“Why would a secret base have another secret section?” Leonard asked.

“Why would the government have secrets at all?” Jim asked, spreading his hands wide. “For the purpose of ‘protecting’ us. The weapons deterrent. I don’t know why there would be another section here, but the bits we’ve decoded wouldn’t make sense otherwise.”

“And someone is willing to harm you for that much?” Leonard asked.

“There are a lot of secrets worth killing for, you should know that.” Jim sank onto Leonard’s bed, shoulders slumped. “I didn’t think I’d have to be on my guard here, though.”

Leonard leaned against the wall and folded his arms over his chest. “I can make a report.”

“No,” Jim said instantly. His head snapped up. “No reports. This does not get out of this room. I don’t know how high this goes on the chain of command, and if they want to keep it secret…”

“The Army can make people disappear,” Leonard said quietly. He rubbed his temple and sighed. “Damn it, Jim.”

“I don’t want you involved,” Jim said. “It’s too dangerous.”

Leonard snorted. “You’re kidding, right?”

The look on Jim’s face was anything but humourous. “I mean it.”

“You realise we were in a war, right?” Leonard said. He straightened and took a step closer to Jim. “Where we faced certain death every day? Hell, I looked Death in the eyes. Routinely.”

“You’re on American soil, you shouldn’t have to worry about this,” Jim said like the stubborn ass he was. “I already made Uhura more of a target than she already is-”

Leonard crouched, getting in Jim’s face so swiftly he jerked back. “I promised Uhura that I would protect you. If someone is after you, I want to help you. I’m aware of how dangerous it could be. I wouldn’t have joined the Army if I was interested in living long.”


“Shut up, Jim. I’m trying to explain this to you.” Leonard cut him off. “You don’t get to decide what is too dangerous for me. I didn’t get laid out in Ardennes to come home and have you order me around.”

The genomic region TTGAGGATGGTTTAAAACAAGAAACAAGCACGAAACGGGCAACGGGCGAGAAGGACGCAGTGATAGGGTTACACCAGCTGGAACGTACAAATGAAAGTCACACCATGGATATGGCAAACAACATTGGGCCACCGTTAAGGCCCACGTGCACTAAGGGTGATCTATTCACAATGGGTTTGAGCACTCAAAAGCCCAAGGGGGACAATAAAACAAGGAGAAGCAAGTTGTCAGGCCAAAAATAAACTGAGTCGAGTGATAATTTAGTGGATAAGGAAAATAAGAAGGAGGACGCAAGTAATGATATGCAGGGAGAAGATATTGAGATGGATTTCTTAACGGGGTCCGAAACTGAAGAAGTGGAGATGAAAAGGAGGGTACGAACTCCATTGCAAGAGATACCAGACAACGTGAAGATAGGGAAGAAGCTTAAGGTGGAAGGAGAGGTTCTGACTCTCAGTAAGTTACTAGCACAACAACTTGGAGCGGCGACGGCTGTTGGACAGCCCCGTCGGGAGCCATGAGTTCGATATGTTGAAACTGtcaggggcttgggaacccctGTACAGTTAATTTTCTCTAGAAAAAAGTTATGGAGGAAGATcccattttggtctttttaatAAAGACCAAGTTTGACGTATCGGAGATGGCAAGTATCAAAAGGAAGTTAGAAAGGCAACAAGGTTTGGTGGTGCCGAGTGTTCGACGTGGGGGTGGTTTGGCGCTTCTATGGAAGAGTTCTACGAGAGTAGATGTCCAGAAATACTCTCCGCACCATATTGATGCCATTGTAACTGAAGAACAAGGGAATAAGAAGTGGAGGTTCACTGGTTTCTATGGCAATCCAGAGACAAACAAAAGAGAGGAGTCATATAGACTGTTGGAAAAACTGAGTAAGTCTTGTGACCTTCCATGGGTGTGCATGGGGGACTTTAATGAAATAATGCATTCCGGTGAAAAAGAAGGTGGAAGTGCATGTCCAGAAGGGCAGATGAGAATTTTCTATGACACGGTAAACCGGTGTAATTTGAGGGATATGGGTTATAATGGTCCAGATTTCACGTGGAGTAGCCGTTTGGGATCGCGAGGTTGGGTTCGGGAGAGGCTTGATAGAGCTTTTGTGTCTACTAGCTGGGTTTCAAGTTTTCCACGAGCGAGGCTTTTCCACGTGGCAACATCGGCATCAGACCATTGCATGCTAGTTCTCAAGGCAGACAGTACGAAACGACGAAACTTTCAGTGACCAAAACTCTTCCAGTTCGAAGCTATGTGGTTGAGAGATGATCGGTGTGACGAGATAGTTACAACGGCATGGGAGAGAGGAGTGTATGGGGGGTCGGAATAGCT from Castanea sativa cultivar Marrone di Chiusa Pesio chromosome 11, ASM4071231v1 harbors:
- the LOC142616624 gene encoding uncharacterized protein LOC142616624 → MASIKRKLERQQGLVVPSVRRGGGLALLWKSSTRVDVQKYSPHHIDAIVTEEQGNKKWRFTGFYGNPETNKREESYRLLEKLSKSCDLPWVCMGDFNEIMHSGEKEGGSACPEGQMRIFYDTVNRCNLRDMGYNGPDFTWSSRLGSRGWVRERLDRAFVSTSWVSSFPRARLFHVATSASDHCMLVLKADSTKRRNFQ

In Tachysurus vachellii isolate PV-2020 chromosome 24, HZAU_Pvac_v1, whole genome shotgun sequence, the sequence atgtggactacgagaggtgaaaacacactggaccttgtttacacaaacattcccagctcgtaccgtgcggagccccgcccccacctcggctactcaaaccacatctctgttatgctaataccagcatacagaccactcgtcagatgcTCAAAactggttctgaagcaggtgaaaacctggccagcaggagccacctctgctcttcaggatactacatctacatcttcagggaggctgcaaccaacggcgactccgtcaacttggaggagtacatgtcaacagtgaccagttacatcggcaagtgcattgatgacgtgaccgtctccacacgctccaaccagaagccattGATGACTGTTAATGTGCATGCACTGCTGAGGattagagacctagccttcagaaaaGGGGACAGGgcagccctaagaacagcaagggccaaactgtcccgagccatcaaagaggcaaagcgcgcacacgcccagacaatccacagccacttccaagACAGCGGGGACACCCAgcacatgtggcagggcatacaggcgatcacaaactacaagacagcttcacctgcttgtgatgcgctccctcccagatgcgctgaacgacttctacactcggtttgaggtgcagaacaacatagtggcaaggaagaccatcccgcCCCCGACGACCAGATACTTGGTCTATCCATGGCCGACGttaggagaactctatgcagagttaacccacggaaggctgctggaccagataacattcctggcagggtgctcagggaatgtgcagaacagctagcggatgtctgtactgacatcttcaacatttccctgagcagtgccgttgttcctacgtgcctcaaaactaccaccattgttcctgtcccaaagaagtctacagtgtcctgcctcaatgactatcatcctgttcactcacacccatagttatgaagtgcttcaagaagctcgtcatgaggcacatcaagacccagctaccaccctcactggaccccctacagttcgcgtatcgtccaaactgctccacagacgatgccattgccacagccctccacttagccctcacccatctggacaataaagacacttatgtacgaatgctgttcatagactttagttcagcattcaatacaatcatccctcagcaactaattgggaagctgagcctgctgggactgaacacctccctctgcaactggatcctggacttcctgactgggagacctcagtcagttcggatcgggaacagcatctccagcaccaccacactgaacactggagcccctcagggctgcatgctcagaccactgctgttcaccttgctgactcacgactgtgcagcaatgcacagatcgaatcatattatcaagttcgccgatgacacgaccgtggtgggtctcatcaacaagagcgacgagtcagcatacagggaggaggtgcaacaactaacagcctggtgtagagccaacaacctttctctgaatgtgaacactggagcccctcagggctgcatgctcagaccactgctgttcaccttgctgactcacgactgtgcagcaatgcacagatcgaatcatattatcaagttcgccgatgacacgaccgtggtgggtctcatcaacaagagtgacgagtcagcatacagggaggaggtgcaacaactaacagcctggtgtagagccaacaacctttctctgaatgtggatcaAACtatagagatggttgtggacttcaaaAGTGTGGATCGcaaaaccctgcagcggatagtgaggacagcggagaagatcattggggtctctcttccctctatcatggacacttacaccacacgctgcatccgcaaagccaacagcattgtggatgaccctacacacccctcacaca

Jim narrowed his eyes. “You were-”

“I almost died at Ardennes,” Leonard said. He swallowed hard against fear rising in his throat. “I can decide for myself what is worth the danger. I know it well.”

“I didn’t mean it like that,” Jim said, his voice soft. “I’m sorry. I just don’t want you hurt.”

“You’ll hurt me more by sidelining me,” Leonard said. “I want you here tonight.”

Jim’s eyes went wide, and he opened his mouth but Leonard got there first.

“We stay together, and we stay sharp. You can sleep on the floor,” Leonard said. “Drag your mattress in here and don’t argue with me.”

Jim smiled, a brief, fragile thing, but it lit up the room. “Sure thing, Bones.”

Forced habits died hard, and Leonard dropped off even with the sound of Jim breathing off the edge of his bed. Soft noises of distress dragged him from slumber, though, and he rolled onto his stomach to slap at Jim. He got a fistful of blankets and pawed at them, until Jim came awake with a gasp.

Jim lay on the floor, panting, and groaned. “Thanks.”

Leonard mumbled acknowledgement and went right back to sleep. His dreams were blissfully free of terror, and when he woke in the morning, he was surprisingly refreshed. He rolled onto his back and stared up at the ceiling. He hadn’t slept that well in months.

Pushing up from his pillow, he glanced down at Jim. The kid had kicked all his blankets off in the night, and curled as small as he could on the floor around his pillow. As if clutching it could protect him from the nightmares. Leonard understood the instinct to his core.